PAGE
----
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Billy Corgan Rants About 'Posers' at SXSW

Smashing Pumpkins frontman says he was part of a 'generation that changed the world'

March 13, 2012 8:50 AM ET
Billy Corgan speaks at The End of Business As Usual during the 2012 SXSW Music, Film + Interactive Festival at Austin Convention Center in Austin, Texas.
Billy Corgan speaks at The End of Business As Usual during the 2012 SXSW Music, Film + Interactive Festival at Austin Convention Center in Austin, Texas.
Sean Mathis/WireImage

Smashing Pumpkins frontman Billy Corgan railed against "posers" in the record industry in a one-on-one interview conducted by author Brian Solis at the SXSW festival yesterday in Austin, Texas. Over the course of the conversation, Corgan lamented changes in the way music is consumed that would've made it impossible for him to break into the record industry, much less become a prominent rock star.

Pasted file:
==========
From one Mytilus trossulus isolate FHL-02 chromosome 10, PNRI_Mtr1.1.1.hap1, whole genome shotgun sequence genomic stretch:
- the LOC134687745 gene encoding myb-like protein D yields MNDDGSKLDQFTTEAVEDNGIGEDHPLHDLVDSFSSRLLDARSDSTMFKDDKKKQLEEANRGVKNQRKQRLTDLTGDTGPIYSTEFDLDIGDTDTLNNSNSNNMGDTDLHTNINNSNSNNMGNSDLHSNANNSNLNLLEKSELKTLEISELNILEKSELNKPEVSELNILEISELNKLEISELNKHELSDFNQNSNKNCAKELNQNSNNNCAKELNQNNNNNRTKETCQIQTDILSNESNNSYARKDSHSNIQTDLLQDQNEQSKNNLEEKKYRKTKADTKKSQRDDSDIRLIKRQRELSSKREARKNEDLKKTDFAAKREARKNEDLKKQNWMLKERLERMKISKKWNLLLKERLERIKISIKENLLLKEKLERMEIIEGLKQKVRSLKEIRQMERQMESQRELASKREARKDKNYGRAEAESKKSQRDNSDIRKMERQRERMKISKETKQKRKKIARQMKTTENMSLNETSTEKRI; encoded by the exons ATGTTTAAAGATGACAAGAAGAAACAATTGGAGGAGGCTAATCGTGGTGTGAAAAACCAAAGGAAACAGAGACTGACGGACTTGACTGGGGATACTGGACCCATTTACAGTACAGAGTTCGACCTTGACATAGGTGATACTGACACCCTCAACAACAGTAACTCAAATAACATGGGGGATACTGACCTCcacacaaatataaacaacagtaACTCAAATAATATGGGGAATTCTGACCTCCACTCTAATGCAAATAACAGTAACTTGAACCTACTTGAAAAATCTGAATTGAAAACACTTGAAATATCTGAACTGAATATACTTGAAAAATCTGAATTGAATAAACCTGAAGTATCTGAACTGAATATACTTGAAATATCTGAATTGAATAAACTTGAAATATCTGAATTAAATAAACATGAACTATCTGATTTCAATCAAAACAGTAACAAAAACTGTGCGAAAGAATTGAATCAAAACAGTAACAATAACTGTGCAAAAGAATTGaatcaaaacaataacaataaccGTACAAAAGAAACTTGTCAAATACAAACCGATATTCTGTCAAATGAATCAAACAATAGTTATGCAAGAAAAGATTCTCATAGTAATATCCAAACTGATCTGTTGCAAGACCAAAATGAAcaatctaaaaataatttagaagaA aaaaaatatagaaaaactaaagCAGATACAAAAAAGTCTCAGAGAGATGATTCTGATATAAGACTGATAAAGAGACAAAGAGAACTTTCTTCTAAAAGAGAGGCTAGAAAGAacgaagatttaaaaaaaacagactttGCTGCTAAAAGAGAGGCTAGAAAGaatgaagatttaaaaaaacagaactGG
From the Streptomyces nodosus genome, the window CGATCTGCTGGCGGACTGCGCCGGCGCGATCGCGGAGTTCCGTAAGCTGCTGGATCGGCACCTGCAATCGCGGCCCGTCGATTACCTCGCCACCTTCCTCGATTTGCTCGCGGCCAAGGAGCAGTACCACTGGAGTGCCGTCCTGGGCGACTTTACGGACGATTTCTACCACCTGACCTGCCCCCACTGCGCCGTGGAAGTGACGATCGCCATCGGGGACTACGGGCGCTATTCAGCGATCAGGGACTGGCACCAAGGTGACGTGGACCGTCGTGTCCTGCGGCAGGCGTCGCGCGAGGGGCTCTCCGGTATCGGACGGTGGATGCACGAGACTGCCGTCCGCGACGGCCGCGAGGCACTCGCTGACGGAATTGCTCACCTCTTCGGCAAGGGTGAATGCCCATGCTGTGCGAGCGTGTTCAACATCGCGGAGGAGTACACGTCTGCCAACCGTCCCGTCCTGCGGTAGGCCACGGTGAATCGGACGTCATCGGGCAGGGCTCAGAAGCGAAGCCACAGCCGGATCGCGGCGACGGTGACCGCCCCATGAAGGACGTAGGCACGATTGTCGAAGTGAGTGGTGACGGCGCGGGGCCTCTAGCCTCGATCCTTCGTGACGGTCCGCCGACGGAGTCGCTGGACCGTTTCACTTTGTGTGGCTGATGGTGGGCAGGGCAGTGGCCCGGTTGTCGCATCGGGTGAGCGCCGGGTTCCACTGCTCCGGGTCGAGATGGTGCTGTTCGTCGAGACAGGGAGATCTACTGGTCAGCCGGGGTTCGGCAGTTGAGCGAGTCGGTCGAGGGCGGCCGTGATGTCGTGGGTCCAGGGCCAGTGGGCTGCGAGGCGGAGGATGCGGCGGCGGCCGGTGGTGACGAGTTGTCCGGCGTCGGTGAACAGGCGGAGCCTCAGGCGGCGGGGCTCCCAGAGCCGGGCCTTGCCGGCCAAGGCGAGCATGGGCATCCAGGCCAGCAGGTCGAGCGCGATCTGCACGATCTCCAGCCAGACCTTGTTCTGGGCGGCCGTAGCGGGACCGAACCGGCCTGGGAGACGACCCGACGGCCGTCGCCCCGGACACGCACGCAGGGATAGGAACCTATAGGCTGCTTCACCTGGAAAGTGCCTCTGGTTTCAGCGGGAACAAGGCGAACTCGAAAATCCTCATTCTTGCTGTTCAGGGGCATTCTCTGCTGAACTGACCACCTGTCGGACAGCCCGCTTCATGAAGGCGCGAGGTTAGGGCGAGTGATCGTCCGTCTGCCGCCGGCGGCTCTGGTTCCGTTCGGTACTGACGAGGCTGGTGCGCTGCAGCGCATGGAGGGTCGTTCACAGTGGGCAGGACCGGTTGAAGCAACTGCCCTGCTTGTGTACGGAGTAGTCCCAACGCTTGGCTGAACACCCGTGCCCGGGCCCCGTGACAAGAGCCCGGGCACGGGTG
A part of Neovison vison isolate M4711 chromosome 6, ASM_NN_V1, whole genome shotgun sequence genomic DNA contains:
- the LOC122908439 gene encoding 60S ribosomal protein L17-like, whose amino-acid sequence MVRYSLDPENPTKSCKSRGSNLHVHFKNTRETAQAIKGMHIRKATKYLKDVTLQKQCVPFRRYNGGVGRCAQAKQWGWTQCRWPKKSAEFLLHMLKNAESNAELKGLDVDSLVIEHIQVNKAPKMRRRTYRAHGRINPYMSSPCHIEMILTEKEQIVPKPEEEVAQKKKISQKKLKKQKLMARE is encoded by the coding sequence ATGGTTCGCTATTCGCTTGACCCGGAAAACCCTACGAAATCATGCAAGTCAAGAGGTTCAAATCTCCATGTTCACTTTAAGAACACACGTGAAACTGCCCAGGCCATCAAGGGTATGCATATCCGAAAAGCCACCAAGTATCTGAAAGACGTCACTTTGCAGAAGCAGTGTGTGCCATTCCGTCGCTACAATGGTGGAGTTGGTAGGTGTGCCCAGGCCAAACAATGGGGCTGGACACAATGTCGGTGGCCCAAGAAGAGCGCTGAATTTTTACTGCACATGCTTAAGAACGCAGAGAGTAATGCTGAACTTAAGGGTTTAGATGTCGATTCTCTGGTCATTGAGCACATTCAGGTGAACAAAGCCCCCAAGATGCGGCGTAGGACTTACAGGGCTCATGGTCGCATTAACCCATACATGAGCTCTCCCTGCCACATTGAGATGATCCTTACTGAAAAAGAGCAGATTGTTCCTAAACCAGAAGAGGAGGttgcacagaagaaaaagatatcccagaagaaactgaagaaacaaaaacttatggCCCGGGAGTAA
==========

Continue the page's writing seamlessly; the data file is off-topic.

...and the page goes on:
After claiming that he would need to set himself on fire on YouTube to get noticed as an unknown act today, Corgan explained that today's young artists "have grown up thinking that being famous is the goal, not to be respected – not to be dangerous." He compared some artists to sex workers, saying that once you've score a record deal, "you're just the fresh stripper." The rocker showed some empathy for Lana Del Rey, noting that while he wasn't surprised that she "crashed and burned" on Saturday Night Live because "she wasn't ready for it," he "didn't think it was that bad."

"Don't call it rock & roll," Corgan said near the end of the talk. "I was part of a generation that changed the world, and it was taken over by posers."

After the interview, Corgan sat down for another chat at the Samsung Blogger Lounge in which the host declared him to be an "official online techie geek influencer social media elite expert." In this chat, which you can watch below, Corgan explains why he is passionate about social media and its potential for directly connecting musicians with their audience. "There's nothing wrong with technology," says Corgan. "It's when technology is the story and not the artist, that's the problem."

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